Now what that is all about was the fact that one group was of the belief that the increased consumption of sugar is the culprit of our deteriorating health i.e. obesity, metabolic syndrome etc. And the other side was dismissing the notion of sugar being responsible and favouring the opinion that increased calories were the root cause of society’s declining health.

A couple of points on this:

1. This isn’t religion and we don’t need to get overly offended about the position of another individual or group based on what they believe with respect to nutrition.

2. The two positions aren’t mutually exclusive. Why can’t we believe both positions? In other words isn’t it possible that we are both eating more calories and eating more sugar today than we ever have in our history? It kind of seems like a silly 80s beer commercial.It doesn't have to be just one.

It doesn’t have to be just one.

So it is possible for both sides to be right. We are consuming more sugar than we have in our history and we are consuming more calories as well. The solution doesn’t have to be one or the other in terms of reducing calories or reducing sugar. The answer should be both.

And this is something we have been preaching to our clients for as long as I can remember. Actually I can remember as it was something I learned from an American colleague of mine at a conference in Colorado. You see as soon as I realized Shawn was a registered dietician I was peppering him with questions for the entire conference. And one of the things he said that stuck with me was that we have to consider our nutrition in three areas. If we meet two of the three conditions than we will have problems when it comes to meeting our weight loss, performance or health oriented goals.

And these three conditions for nutrition were:

Dose – How much we eat of something matters.

Quality – How good or bad something is for us matters.

Timing – When we eat matters.

The interesting thing is that many who believe they have everything dialed in with respect to their nutrition are addressing only two out of three. Here’s how this would look with each of the three scenarios above.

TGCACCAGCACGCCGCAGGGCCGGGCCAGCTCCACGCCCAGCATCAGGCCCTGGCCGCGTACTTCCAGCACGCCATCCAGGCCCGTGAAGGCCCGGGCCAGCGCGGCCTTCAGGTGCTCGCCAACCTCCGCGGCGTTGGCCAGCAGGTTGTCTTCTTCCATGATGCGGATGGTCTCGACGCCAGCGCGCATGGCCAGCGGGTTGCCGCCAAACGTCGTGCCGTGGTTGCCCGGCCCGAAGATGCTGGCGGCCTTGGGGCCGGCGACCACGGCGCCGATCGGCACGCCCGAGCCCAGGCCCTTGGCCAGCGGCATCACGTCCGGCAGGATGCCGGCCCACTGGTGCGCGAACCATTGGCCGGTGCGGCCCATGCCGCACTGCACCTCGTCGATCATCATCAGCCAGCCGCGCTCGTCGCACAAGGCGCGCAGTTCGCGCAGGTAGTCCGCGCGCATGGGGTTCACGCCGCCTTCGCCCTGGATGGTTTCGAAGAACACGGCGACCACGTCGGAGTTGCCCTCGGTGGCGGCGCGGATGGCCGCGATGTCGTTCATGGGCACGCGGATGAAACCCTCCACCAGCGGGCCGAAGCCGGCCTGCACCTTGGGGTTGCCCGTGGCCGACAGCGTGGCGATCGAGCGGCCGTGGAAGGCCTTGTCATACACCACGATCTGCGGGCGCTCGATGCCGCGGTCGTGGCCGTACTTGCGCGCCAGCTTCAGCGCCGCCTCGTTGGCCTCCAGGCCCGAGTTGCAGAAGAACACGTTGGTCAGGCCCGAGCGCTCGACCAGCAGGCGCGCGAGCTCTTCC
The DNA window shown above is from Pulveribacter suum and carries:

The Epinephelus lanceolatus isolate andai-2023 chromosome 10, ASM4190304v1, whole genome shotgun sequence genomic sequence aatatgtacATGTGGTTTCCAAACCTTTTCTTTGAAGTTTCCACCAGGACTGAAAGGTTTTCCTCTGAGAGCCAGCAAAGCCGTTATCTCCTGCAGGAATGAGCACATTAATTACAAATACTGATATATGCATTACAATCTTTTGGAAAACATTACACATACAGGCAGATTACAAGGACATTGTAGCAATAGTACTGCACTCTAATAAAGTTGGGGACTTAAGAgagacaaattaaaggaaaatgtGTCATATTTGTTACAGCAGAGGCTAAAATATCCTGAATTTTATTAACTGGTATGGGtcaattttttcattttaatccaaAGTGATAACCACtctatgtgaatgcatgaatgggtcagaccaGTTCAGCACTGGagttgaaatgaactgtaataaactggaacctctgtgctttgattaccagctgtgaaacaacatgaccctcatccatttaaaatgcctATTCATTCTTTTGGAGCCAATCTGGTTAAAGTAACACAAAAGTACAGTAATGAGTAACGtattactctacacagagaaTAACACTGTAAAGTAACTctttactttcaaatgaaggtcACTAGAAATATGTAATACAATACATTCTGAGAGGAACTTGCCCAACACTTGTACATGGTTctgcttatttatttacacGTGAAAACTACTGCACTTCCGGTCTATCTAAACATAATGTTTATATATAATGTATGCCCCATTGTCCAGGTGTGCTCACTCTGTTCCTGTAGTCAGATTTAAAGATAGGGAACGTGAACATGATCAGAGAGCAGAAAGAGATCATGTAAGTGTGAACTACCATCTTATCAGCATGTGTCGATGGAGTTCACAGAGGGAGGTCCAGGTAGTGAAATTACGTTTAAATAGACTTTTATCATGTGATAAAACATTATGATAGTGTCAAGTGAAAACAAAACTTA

Dose/quality satisfied, timing ignored – This would be the person who eats the right amount of calories of the best quality foods but skips breakfast and lunch. This person then eats 2000 cal dinners every night, has difficulty sleeping as a result, is not hungry upon waking in the morning. In fact they may be so full from the previous night’s meal that they complain of nausea when training the following am.

Dose/timing satisfied, quality ignored – If an individual required 2000 calories to maintain body mass than this is the person that eats exactly that amount. And unlike the person in the previous example who eats all 2000 at one sitting this person eats 500 calorie meals spread out over four meals throughout the day. The problem is that the 500 calorie meals consist of ice cream, pizza, nachos and cotton candy. In other words although the timing and amount of calories is good the quality is terrible.

Quality/timing satisfied, dose ignored – This is the person that eats the best quality foods at the right times but not the right amount. And while we typically might think of this of being an issue of over-eating it can work both ways. In fact it may be more limiting for those looking to drop some weight if they cut calories too much. Using the same numbers as above for the 2000 calories required per day this might be the person that eats broccoli, chick breast, spinach, fish and many other healthy proteins, vegetables and drinks water. The problem would occur if this person only eats 1000 calories per day of these foods. On the other hand it would also be a problem if someone were to eat 4000 calories per day of the healthiest foods and then struggle to lose weight.

To summarize you can’t worry simply about sugars intake and ignore the basics thermodynamics which dictate whether weight is gained or lost. At the same time a calorie is not a calorie. There needs to be some consideration for the quality of the food we consume and not simply look to create a deficit regardless of which types of foods make up the calories.

In the next post we’ll look more closely at which factors influence weight gain or weight loss.

Chris [fb-like]